GOEHRING WARNS LANDOWNERS OF ROZOL CANCELLATION
BISMARCK – Agriculture Commissioner Doug Goehring is advising pesticide users and dealers that Rozol Prairie Dog Bait®, a rodenticide to manage black-tailed Prairie Dogs, has been canceled by the Environment Protection Agency (EPA) because of a recent court decision. This bait can no longer be used or sold in North and South Dakota, Montana, and New Mexico. The cancellation does not affect other pesticides registered under the Rozol trade name.
“Defenders of Wildlife sued EPA, alleging that EPA failed to meet the risk assessment requirements under the Endangered Species Act when registering Rozol,” said Goehring. “Specifically, they alleged EPA of not going through formal consultation with the U.S. Fish and Wildlife Service (USFWS).”
In Defenders of Wildlife v. Jackson, the U.S. District Court for D.C. ordered on July 27, 2011 in favor of the plaintiffs, resulting in EPA’s required cancellation of Rozol in those four states on August 8, 2011. The registration cannot be reinstated until USFWS has issued a formal biological opinion relating to the use of Rozol to control black-tailed prairie dogs.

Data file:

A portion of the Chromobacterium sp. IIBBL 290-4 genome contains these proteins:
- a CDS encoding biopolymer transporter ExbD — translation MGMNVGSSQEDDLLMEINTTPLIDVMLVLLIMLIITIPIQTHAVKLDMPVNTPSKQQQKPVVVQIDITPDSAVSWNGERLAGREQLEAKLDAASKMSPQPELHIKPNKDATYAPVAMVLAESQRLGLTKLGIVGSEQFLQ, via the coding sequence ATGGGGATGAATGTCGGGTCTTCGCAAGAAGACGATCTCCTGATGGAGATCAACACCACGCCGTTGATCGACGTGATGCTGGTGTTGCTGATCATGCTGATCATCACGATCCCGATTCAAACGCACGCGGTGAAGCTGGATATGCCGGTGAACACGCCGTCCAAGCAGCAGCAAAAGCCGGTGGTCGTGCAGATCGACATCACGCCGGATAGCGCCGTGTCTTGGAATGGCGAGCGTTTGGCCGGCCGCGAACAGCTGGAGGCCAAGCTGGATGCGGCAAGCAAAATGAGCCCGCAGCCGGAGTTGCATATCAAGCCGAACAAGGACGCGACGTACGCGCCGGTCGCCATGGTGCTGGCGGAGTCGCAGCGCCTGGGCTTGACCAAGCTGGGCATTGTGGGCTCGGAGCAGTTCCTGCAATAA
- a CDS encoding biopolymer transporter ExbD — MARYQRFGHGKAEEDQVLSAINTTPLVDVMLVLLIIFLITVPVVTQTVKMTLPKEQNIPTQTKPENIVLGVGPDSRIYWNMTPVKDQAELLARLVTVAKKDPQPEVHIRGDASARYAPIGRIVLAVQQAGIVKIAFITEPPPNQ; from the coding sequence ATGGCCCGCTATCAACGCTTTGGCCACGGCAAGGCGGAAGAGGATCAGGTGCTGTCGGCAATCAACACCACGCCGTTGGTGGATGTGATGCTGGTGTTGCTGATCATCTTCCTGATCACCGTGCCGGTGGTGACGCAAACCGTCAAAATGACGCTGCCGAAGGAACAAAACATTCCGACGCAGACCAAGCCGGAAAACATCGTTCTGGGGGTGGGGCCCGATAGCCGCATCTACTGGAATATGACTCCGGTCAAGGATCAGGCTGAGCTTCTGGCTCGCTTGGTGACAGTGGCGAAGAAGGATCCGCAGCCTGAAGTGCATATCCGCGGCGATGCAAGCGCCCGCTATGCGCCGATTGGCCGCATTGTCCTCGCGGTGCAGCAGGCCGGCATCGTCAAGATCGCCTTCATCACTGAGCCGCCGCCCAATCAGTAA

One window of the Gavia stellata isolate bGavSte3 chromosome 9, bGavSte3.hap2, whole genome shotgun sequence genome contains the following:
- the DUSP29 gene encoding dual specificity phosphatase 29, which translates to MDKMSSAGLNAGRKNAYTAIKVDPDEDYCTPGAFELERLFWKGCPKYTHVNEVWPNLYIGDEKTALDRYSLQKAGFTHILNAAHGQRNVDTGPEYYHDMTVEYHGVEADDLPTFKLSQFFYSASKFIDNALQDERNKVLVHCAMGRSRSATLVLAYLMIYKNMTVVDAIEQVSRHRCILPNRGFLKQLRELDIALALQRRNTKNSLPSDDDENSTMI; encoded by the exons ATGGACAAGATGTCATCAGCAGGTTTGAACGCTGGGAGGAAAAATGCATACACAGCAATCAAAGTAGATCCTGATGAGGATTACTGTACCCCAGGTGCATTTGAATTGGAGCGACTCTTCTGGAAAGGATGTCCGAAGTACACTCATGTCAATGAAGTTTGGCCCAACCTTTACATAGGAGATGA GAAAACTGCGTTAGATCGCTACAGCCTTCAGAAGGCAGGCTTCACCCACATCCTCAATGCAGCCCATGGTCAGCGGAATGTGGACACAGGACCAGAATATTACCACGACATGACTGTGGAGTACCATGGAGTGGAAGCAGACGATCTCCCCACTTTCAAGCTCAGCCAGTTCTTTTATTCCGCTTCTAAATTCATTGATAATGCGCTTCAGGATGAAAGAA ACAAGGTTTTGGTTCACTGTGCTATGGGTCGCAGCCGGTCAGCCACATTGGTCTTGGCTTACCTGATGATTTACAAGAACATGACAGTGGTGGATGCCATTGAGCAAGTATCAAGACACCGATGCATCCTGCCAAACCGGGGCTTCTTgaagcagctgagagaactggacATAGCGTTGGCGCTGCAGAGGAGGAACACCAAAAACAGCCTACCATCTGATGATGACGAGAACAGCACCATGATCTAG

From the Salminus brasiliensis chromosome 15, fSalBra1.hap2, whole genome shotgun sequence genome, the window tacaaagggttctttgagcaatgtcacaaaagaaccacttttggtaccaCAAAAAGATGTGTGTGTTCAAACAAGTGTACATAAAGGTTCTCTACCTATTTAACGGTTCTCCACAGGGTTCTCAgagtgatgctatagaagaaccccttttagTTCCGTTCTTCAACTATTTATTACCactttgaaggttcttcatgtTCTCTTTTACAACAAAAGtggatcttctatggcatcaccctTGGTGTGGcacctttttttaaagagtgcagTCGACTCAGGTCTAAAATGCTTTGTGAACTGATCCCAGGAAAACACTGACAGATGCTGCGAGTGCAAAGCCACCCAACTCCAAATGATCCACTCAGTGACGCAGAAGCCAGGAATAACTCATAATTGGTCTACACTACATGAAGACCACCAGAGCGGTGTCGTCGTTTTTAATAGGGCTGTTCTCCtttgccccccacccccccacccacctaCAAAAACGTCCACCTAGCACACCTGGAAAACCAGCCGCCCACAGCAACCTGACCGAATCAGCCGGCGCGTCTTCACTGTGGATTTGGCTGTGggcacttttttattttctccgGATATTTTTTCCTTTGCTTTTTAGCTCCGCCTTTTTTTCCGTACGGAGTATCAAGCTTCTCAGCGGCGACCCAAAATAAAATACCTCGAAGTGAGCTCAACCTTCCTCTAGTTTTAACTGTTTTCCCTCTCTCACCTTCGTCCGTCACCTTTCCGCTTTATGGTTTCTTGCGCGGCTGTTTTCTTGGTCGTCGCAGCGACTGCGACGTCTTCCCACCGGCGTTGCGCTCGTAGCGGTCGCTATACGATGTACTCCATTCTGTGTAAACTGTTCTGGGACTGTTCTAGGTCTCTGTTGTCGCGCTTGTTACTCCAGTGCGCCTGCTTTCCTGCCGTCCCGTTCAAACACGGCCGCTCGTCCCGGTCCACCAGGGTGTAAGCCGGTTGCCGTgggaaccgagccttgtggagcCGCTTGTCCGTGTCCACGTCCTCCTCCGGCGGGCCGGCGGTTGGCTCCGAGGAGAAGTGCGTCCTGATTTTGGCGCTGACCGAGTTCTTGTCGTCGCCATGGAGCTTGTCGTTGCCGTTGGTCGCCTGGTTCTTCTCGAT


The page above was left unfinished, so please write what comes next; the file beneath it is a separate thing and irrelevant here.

“The cancellation of Rozol will hurt our ranchers who use it to effectively control prairie dogs on their operation. This court decision could be a predecessor to a more extensive lawsuit looming against EPA regarding 381 pesticide chemical ingredients and 214 endangered species. A decision by the courts to cancel any number of these chemicals would tie the hands of producers and bring agriculture to its knees,” said Goering.
The court case, Center for Biological Diversity and Pesticide Action Network North America v. EPA was filed in the U.S. District Court of San Francisco on January 20, 2011. No decision has been made on the case.
“If a farmer or rancher has already purchased Rozol, they need to contact their local dealer to see if the product can be returned or they can hold on to the product until next year’s Project Safe Send,” Goehring said. Project Safe Send is a program of the ND Department of Agriculture, which annually collects unused and unwanted pesticides.